For Sonny Driscoll, the road to recovery has been long and winding
On Monday afternoon, Sonny Driscoll was standing in back of a house in Salem that offered a sumptuous view of Beverly Harbor. His right forearm, which once announced he was a heroin addict, was stained with paint.
“It’s good, honest work,” he said.
Sonny Driscoll is 27 years old. He could have died, probably should have died, because once heroin has you it holds on like the locked jaw of a Rottweiler.
But there is that ineffable will to live that keeps pushing him, that gets him to rise from the park where he sleeps, to get his methadone, to show up at work, to keep the demons guessing.
The last time I saw Sonny Driscoll he was puffy, about 200 pounds, from all his meds. Now he weighs 150 pounds soaking wet.
And given that he’s been sleeping outdoors in this spring of incessant rain, he’s often soaking wet.
“That’s what sucks the most,” he said. “The cold is bad enough. But when you’re wet, and you’re cold, there’s nothing worse.”
When he was 16, Sonny found his father dead in the Charlestown projects, the needle still in his dad’s arm. You would think Sonny Driscoll would have run away from heroin, but the human mind is an inexplicable organ, and instead he ran toward it, grabbing it until it grabbed back, with its cement grip.
He stole, he robbed, he died, only to be brought back by Narcan.
An old Marine from West Lynn named Ted McDonough found him panhandling in Lynn one day and threw him a lifeline.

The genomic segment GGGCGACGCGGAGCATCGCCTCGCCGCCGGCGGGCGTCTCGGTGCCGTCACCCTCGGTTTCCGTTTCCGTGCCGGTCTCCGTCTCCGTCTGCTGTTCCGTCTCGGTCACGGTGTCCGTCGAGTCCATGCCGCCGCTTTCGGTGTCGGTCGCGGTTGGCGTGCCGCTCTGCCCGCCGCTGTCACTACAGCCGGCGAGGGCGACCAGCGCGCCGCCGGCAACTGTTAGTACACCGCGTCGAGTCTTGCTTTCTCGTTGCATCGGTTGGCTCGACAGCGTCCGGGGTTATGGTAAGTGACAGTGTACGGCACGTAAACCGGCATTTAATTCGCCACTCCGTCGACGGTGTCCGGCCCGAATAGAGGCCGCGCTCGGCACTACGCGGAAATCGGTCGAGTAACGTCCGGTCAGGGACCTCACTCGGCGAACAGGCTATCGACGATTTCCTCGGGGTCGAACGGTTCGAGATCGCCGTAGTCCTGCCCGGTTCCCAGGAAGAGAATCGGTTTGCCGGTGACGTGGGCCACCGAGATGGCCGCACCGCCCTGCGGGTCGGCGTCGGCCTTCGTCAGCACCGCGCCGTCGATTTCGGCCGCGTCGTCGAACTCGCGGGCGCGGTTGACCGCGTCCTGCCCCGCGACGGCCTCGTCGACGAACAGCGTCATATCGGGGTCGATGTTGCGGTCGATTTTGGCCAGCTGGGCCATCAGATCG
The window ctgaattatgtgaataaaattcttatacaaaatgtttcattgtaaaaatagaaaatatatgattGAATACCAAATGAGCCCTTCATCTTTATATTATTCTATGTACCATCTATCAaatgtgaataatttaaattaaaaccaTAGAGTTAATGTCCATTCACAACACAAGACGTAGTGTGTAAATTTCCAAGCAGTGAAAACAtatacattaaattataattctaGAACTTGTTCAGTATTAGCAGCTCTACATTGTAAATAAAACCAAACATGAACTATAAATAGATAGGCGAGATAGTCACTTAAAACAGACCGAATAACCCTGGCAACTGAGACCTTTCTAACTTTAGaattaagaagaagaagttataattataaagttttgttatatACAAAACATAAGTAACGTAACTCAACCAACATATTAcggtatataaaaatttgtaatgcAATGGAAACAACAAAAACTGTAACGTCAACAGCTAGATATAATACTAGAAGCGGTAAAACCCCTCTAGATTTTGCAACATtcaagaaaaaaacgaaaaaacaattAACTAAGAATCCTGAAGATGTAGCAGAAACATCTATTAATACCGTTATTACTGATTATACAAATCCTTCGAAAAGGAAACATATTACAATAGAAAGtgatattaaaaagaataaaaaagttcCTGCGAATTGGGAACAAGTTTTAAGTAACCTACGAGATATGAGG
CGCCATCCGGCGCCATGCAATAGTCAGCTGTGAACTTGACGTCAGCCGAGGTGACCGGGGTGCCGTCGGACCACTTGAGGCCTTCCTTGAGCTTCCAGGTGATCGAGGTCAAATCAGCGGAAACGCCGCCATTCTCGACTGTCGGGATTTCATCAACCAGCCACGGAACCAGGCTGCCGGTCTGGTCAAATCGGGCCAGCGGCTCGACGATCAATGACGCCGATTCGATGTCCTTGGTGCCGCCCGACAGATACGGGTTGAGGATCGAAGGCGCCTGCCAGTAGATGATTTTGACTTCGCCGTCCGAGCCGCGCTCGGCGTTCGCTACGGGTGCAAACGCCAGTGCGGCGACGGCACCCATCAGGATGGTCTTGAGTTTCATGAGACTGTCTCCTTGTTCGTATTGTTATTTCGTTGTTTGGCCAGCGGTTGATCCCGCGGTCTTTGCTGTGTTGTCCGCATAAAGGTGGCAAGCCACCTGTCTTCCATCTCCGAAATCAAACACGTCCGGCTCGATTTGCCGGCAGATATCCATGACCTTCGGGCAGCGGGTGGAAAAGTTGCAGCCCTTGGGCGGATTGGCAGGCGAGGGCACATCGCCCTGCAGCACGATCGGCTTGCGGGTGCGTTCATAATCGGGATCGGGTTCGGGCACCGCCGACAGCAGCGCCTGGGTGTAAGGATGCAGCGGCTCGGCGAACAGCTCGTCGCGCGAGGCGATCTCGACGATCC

Five years ago, Sonny Driscoll stopped using for Ted McDonough as much as for himself, and when he picked up again, relapsing last August, he felt like he let McDonough down more than himself.
He was going to school to get his GED. A great doctor at Tufts Medical Center named Jess Kane helped him fix the teeth that had been destroyed by drugs. A dental student did more than fix his teeth; she listened to him and counseled him and encouraged him and made him want to stay sober.
But then life threw him a curveball that he didn’t know how to handle. He was told to leave his family’s home, told to find his own place, and the only thing he found was heroin.
“When you’re out on the street, it’s all around you,” he said.
In his despair, he picked up again. He was working construction, so he had the money at first. But his tolerance grew and he needed more heroin. In no time, he and a cousin were spending as much as $2,500 a week on heroin.
“We did some stupid stuff,” he says. “Some desperate stuff.”
He failed a urine test, and doctors wouldn’t give him the pills they had prescribed for depression and anxiety. Because he was not allowed to taper off those medications, things got worse in a hurry. He kept spiraling.
Part of Ted McDonough, who had done so much to keep him alive, wanted to kill him. But McDonough didn’t give up on him, and eventually Sonny Driscoll decided he didn’t want to give up, either.
McDonough got him a job as a helper to a friend who has a home improvement business. Sonny Driscoll works when there’s work and when the workday is over he sleeps in a park in Lynn. It’s no picnic in that park or on the streets. Earlier this year, a guy stabbed him in the arm with a box cutter.
Sonny Driscoll, survivor, is living proof that recovery is not a straight road but a winding one, full of dead ends, hard climbs, and steep falls. But it’s the only way to stay on the right side of the grass.
“Recovery’s hard,” he said, as pleasure boats passed by over his shoulder, in back of the house he was painting. “It’s harder when you’re homeless. What are you gonna do? I gotta keep going.”